Some teachers recommend Marcel Dupre's Seventy-Nine Chorales Op. 28 for learning to sight read on 3 staves. These pieces are written on the same melodies as the 79 old chorales most often used by J.S. Bach in his chorale preludes. They were written for the purpose of familiarizing new organists with these same melodies in the earlier stages of their work to help prepare them for study of the Bach chorale preludes which, due to their contrapuntal complexity, are more difficult and harder to learn. None of "the 79" occupy more than 2 pages each, many of them occupy only one page, and all of them, save for 2, are written on 3 staves. Dupre has also included fingering, hand division, and pedaling indications for every piece in this collection. These are suitable for practicing sight reading at the organ when a shorter, more simplified passage on 3 staves is desired.
A few more words about "the 79": In this set Dupre includes some instruction about his memorization procedures [See blog, Practicing And Memorizing, Part I]. Whether or not the new organist chooses to adopt Dupre's or some other system for memorization, this is a very handy set for church musicians to have because they're all based on chorale tunes which can be applied to various occasions. These pieces are not too difficult and not too long, thus well suited to the work-a-day organist who's always short on this kind of music that can be learned fast and applied to a weekly worship service. Dupre also gives the order of difficulty, so the easier ones can be selected at first. They would make a nice introduction to trio-playing or legato technique needed when performing the Romantic and Modern repertoire. As for preparation for playing the Bach chorale preludes however, considering that the legato school advocated by Dupre for the moving notes is now considered stylistic inauthentic for early (pre-1800) music, the music of other Baroque composers, particularly Johann Pachelbel, is actually better suited to that particular purpose than "the 79." Young Sebastian Bach studied Pachelbel scores too, and Pachelbel's many Chorale Preludes and Fugues on the Magnificat notated on 2 staves are still well suited to the needs of church musicians down to this day. Pachelbel was an important composer of organ music whose works merit study in their own right.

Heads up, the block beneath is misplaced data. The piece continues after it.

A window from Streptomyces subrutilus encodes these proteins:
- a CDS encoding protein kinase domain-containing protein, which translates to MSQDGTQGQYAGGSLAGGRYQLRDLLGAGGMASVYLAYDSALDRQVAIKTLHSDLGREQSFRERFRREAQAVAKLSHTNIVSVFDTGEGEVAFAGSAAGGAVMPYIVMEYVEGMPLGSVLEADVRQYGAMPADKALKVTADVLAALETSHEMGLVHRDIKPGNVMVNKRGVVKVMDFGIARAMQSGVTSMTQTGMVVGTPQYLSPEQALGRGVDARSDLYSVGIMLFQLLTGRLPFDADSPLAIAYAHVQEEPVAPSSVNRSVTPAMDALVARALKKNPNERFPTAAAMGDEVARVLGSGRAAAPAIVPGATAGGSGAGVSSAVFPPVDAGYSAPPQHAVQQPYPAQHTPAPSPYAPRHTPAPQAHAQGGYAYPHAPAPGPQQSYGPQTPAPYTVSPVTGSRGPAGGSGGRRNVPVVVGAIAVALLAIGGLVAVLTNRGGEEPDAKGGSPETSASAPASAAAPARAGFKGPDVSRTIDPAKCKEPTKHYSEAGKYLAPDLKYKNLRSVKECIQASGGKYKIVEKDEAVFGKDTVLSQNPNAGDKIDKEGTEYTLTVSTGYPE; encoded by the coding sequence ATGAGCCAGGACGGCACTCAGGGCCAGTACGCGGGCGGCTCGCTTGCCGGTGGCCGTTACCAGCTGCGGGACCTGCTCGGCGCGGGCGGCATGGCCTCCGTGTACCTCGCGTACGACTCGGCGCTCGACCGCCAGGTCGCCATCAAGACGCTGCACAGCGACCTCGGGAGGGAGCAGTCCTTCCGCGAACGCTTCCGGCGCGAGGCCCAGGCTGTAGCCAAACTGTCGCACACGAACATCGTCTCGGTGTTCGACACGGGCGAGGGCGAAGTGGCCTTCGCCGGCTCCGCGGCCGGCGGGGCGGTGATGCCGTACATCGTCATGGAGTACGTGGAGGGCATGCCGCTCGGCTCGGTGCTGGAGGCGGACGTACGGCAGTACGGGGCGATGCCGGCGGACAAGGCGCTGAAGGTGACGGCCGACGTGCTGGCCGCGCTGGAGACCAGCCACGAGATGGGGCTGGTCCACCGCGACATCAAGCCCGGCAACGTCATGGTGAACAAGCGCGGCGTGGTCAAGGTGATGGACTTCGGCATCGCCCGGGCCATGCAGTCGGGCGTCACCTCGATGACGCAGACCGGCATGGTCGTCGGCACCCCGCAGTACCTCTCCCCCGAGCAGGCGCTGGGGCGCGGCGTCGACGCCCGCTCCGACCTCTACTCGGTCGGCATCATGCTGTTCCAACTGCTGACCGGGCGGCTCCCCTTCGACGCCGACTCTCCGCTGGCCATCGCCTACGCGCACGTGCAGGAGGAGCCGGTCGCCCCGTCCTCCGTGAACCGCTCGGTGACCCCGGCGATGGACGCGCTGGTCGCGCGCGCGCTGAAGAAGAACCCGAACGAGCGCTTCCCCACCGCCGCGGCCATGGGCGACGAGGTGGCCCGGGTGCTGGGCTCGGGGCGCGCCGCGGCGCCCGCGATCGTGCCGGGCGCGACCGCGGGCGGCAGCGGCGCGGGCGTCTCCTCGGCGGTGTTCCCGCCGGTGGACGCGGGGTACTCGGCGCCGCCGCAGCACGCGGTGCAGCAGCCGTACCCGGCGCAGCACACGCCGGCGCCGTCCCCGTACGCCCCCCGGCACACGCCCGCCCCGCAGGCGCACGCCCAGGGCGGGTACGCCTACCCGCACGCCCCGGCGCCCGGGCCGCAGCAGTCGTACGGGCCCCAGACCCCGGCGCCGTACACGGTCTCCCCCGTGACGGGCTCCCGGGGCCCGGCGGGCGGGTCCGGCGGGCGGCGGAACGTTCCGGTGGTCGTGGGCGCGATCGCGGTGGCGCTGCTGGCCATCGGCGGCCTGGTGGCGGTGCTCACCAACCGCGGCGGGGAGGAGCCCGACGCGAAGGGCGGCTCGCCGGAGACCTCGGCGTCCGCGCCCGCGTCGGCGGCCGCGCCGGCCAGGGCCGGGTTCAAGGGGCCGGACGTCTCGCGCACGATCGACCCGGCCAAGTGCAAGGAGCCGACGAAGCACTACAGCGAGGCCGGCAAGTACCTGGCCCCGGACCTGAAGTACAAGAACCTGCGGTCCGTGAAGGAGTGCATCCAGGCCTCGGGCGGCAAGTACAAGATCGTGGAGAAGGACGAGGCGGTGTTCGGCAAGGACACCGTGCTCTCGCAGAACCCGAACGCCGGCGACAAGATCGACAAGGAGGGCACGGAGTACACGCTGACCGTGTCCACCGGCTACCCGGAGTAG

(con't in Part II)